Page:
Mary Lyn Loeffler, a first-grade teacher at St. Columbkille School in Papillion, is seen with the marble jar as it begins to fill. The marbles represent prayers for her as she battles cancer. COURTESTY PHOTO

Living Mercy

Marbles, prayers pile up for teacher diagnosed with cancer

Every school day students get a chance to clank a colorful marble into a jar in Mrs. Loeffler’s first-grade classroom at St. Columbkille School in Papillion.

The teacher gives students a marble for the jar every time they do something that makes her happy: for promptness both in turning in homework and arriving for class; for being quiet when asked; for particularly good answers to questions or knowledge of a subject.

“We don’t ever take marbles out of the jar if they break the rules,” Loeffler said. “This marble jar is only for positive behaviors.”

When the marble jar is full, the first-graders have a party to reward all the good deeds. Magically, the jar always fills up at the same time as a jar in the other first-grade classroom next door. So it’s always one big party involving two classrooms.

Former students remember their marble parties for years. Loeffler (known to nonstudents as Mary Lyn) and her fellow first-grade teacher, Terri English, began having marble jars in their classrooms soon after they both started teaching first grade at St. Columbkille 33 years ago.

As part of a newer tradition, former students get one final marble party when they’re about to graduate from high school. And they typically flock back for a chance to reunite with grade school friends and their former teachers.

Now – after many, many marble parties – Loeffler’s students, former students, school families, her colleagues and friends are accumulating marbles for the beloved teacher. Each one dropped into a giant jar at St. Columbkille represents a prayer for Loeffler, who was recently diagnosed with first-stage breast cancer, her second go-around with the disease after being free of it for 17 years.

She recently began chemotherapy and, at least initially, adjusted to the procedure well.

The prayers started about the same time, and the marbles and petitions have been piling up to more than 2,000.

English, Loeffler’s longtime co-worker, chalked up the initial tolerance of the chemotherapy to the “power of prayer.”

Loeffler is surrounded by a few of her supporters before the marbles started adding up at St. Columbkille School. COURTESY PHOTO

The prayer initiative has surprised Loeffler. The first day after a post on the school’s Facebook site, a hundred people sent her emails of support.

“I heard from kids who I had eons ago,” the teacher said. “I heard from families who have moved away. It was just so humbling to hear that all these people are praying for me, and it really makes me feel less and less afraid because I’m surrounded by this shield of prayers.”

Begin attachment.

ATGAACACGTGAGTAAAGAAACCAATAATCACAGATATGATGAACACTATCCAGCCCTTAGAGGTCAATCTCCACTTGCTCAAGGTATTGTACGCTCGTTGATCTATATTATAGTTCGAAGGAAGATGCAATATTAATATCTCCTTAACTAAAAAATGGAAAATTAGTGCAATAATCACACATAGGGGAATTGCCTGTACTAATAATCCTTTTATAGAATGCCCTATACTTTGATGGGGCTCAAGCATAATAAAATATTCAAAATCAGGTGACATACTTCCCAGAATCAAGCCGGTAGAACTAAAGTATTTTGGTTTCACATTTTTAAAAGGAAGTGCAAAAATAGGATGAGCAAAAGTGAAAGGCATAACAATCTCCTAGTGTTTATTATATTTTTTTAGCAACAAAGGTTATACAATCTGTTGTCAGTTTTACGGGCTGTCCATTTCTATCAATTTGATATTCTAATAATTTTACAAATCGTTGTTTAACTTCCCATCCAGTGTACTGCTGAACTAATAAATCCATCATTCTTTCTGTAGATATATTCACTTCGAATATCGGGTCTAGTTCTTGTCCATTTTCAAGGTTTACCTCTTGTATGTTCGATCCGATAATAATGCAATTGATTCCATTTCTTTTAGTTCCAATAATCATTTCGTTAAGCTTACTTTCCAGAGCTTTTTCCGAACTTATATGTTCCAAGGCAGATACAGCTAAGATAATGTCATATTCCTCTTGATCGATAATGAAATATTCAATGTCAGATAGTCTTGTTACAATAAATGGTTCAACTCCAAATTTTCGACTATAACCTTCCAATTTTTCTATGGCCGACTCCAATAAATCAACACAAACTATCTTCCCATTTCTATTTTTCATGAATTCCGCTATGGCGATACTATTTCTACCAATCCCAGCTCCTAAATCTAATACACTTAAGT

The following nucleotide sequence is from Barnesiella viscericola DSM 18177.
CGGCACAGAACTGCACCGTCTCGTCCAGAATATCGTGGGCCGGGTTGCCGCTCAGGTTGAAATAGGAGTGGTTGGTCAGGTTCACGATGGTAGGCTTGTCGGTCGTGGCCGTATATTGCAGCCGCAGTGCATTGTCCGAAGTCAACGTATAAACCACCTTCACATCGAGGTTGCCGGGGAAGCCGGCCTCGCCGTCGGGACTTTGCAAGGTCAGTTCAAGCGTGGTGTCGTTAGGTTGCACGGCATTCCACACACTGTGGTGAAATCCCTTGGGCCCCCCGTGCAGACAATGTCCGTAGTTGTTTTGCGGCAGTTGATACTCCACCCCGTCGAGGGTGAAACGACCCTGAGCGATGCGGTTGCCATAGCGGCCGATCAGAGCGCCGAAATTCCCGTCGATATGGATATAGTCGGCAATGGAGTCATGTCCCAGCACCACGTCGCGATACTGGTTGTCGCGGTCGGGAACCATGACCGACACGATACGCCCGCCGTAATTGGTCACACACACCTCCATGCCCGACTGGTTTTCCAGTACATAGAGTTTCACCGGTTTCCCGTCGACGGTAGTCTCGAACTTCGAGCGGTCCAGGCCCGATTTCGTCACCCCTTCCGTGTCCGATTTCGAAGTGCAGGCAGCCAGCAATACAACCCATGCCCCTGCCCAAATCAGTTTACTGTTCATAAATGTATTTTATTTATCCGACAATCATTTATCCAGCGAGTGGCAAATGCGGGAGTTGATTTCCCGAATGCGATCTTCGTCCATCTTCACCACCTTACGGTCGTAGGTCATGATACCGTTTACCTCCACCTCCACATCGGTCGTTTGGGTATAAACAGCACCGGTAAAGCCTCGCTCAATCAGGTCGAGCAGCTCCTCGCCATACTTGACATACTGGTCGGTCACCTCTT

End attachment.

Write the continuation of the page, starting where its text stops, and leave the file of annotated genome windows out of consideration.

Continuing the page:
“I’ve been getting cards in the mail,” she said, “and people have signed me up for these different societies that say Masses.”

“It’s just amazing. All the comfort and support.”

One former student and a fellow cancer patient sent prayers and a message: “We’re going to fight this together.”

Another former student wrote that he felt like “jumping on the table and doing the Macarena” for Loeffler,  a reference to the dance celebrations students would do when they reached reading goals, with classmates dancing around them.

“That was always to celebrate our great reading,” Loeffler said.

School parent Kelsey Saltz – who’s had children taught by Loeffler, including a current student – came up with the idea for the marble prayer initiative.

Saltz and her family benefited from a prayer network, which included the St. Columbkille community, when they had a sick child. They saw how God answered those prayers and wanted to share the way they were blessed.

“We wanted something to inspire Mrs. Loeffler,” Saltz said.

The response has been touching, the teacher said. “I mean, I’m crying as I’m reading all these things that people have said,” especially when former students tell her about her impact on them.

“I feel the comfort that it brings knowing that everyone is praying for you,” Loeffler said. “I feel that comfort sealed around me, like you’re under an umbrella of all of these prayers.

“I definitely feel the absence of fear. I first thought ‘Oh my gosh, this is going to be horrible.’ I definitely feel the comfort … and the assurance.”

“I just surrender myself to God because Jesus is going to take care of it all,” she said, “and these people are assuring me of that because they know the same thing.”

The veteran teacher said she’s thankful “that God put all these people in my life throughout these years and that He’s enabled me to touch their hearts. They’re touching my heart now. … I guess I never knew how many people I touched in their lives who are now touching me back.”

At the school, students of all ages have added their prayers for Loeffler. Their prayers alone nearly filled the marble jar, English said.

The students are excited to help.

“When I’m walking through the halls,” Loeffler said, ‘the kids will say, ‘Did you see all the prayers?’”

“Yeah, isn’t it great?” she responds.

She said she’s been blessed by the St. Columbkille community, including “some of the most wonderful pastors and associates. We have been truly blessed.”

More prayers are welcomed, her supporters said. 


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